• Somali cuisine varies from region to region and is a Fusion of native Somali culinary traditions with influences from Yemeni, Persian, Indian and Italian cuisines.

North African cuisine[edit]

Nile perch are one of the world's largest freshwater fish and a significant food source.[11] It reaches a maximum length of over six feet, weighing up to 440 lbs,[12] although many fish are caught before growing this large.[13] It is widespread throughout much of the Afrotropic ecozone.
  • North African cuisine includes cuisines from regions along the Mediterranean Sea,[14] inland areas and includes several nations, including Algeria, Egypt, Libya, Morocco, and Tunisia. In North African cuisine, the most common staple foods are meat, seafood, goat, lamb, beef, dates, almonds, olives, various vegetables and fruit. Because the region is predominantly Muslim, halal meats are usually eaten. The best-known North African/Berber dish abroad is surely couscous.[15]
  • Sudanese cuisine varies by region and has been influenced by the cross-cultural influences upon Sudan throughout history. In addition to the indigenous African peoples, the cuisine was influenced by Arab traders and settlers during the Ottoman Empire, who introduced spices such as red pepper and garlic.
  • Tunisian cuisine is the cuisine of Tunisia, a blend of Mediterranean and desert dwellers' culinary traditions. Its distinctive spicy fieriness comes from neighboring Mediterranean countries and the many civilizations which have ruled the land now known as Tunisia: Phoenicians, Romans, Arabs, Ottoman Empire, French, and the native Berber people.

Southern African cuisine[edit]

  • South African cuisine is sometimes referred to as "rainbow cuisine"[16] because it is based on multicultural and various indigenous cuisines. Curried dishes are popular with lemon juice in South Africa among people of all ethnic origins; many dishes came to the country with the thousands of Indian laborers brought to South Africa in the nineteenth century. South African cuisine can be defined as cookery practiced by indigenous people of South Africa such as the Khoisan and Xhosa, Zulu- and Sotho-speaking people, and settler cookery that emerged from several waves of immigration introduced during the colonial period by people of Indian and Afrikaner and British descent and their slaves and servants.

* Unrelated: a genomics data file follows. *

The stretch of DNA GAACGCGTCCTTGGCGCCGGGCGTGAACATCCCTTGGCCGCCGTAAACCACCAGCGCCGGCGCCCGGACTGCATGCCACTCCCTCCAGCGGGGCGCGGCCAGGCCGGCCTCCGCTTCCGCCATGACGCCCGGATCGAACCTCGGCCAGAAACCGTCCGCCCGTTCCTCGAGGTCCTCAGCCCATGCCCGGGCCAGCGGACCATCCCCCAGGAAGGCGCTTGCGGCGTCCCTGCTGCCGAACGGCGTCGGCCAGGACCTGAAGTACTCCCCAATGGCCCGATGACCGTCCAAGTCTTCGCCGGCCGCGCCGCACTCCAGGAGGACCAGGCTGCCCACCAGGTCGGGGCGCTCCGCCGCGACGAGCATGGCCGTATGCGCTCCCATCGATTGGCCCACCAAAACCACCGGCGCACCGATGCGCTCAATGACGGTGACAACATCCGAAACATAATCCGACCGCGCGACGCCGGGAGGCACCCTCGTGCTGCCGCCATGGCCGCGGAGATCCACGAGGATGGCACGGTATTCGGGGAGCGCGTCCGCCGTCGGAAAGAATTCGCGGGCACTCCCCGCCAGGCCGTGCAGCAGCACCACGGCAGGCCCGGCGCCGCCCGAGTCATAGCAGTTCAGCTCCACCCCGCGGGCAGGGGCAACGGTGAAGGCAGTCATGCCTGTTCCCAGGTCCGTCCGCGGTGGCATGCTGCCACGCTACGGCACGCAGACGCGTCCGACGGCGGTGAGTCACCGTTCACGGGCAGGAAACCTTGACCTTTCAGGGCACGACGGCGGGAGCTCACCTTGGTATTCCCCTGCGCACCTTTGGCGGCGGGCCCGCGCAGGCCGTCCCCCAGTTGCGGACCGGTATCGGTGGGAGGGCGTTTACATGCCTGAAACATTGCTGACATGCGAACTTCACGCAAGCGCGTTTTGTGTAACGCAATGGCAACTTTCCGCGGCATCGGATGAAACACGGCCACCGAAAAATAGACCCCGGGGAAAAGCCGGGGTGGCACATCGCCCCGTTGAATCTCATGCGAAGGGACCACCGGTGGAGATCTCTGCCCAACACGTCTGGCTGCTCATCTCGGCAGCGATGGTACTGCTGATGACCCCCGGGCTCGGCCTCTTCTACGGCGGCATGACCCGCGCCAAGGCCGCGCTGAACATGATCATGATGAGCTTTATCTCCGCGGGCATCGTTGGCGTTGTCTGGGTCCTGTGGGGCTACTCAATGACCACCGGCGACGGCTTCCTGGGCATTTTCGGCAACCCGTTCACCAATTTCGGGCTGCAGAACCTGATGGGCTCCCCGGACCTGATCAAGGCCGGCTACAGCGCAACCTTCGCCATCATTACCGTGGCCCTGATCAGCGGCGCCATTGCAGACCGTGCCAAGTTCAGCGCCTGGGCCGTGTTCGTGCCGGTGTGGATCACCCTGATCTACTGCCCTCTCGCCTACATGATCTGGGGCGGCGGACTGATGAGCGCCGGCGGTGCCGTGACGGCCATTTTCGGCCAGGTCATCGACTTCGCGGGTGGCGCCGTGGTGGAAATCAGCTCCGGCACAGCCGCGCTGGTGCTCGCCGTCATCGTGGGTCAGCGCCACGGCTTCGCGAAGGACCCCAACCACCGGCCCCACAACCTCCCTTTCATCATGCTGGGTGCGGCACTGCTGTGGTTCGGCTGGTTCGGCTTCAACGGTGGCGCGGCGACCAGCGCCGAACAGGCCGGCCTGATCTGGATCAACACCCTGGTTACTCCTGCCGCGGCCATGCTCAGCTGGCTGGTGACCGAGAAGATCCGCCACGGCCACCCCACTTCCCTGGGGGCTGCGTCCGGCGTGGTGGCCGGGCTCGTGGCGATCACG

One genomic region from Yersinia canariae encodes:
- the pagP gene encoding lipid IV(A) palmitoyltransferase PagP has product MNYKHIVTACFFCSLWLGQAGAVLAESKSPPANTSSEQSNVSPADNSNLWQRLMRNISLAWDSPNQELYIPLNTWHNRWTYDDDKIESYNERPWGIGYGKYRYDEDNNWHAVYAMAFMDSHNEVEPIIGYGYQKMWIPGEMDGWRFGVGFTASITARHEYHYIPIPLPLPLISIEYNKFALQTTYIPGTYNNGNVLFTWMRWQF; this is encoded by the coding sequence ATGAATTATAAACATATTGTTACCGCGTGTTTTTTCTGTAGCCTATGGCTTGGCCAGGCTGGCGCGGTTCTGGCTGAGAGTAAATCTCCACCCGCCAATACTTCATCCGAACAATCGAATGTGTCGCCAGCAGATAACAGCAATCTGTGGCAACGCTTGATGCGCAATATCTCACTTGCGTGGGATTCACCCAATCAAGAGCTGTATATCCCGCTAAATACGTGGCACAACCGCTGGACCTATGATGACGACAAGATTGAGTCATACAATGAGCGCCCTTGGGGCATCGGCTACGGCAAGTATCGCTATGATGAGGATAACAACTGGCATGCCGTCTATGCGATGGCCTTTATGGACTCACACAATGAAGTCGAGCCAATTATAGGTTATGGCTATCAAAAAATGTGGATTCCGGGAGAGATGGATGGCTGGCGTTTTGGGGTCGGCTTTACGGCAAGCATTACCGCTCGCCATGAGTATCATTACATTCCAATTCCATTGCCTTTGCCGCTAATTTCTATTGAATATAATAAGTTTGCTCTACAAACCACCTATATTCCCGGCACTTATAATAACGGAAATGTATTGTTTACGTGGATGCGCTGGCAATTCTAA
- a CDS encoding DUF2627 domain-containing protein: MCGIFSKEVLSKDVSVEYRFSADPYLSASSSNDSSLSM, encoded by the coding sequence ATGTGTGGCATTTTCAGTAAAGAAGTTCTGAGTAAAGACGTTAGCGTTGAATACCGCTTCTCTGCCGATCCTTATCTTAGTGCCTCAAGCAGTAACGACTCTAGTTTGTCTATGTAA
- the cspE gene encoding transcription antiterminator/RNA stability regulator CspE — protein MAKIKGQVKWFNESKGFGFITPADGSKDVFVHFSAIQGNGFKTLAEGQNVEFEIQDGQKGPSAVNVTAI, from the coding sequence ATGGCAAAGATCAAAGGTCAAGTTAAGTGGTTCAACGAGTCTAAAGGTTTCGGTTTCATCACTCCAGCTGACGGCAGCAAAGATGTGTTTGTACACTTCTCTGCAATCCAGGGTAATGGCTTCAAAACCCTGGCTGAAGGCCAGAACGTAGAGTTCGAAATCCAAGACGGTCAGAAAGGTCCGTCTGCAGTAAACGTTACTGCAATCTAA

• Botswana cuisine is unique but also shares some characteristics with other cuisine of Southern Africa. Examples of Botswana food include pap, samp, vetkoek and mopane worms. A food unique to Botswana includes seswaa, heavily salted mashed-up meat.
  • Malagasy cuisine is the cuisine of the island country of Madagascar, located in the Indian Ocean off the southeastern coast of Africa. Madagascans are mostly Malayan Polynesian, along with Africans, Arabs, Indians and Europeans.[17] Rice is a common staple food, and fruits and vegetables are prominent in the cuisine. Pineapples, mangoes, peaches, grapes, avocados and lychee are grown on the island.[17] Meats include chicken, beef and fish, and curry dishes are common.[17] A common food is laoka, a mixture of cooked foods served atop rice. Laoka are most often served in some kind of sauce: in the highlands, this sauce is generally tomato-based, while in coastal areas coconut milk is often added during cooking.[18]
Closeup of large round speckled beans cooked with cubes of pork over rice
Closeup of stewed green leaves, tomato and tiny shrimp
Bottles of lemon and mango sauces (achards) are common in the northwestern coastal regions of Madagascar.
Malagasy cuisine: Two common Madagascan laokas: bambara groundnut and pork (left) and potato leaves with dried shrimp (center), usually served atop rice. On the right are bottles of lemon and mango sauces (achards), which are common in the northwestern coastal regions of Madagascar.[19]
  • South African cuisine is sometimes called "rainbow cuisine", as it has had a variety of multicultural sources and stages. Influences include indigenous practices and settler cookery that immigrants practiced.

West African cuisine[edit]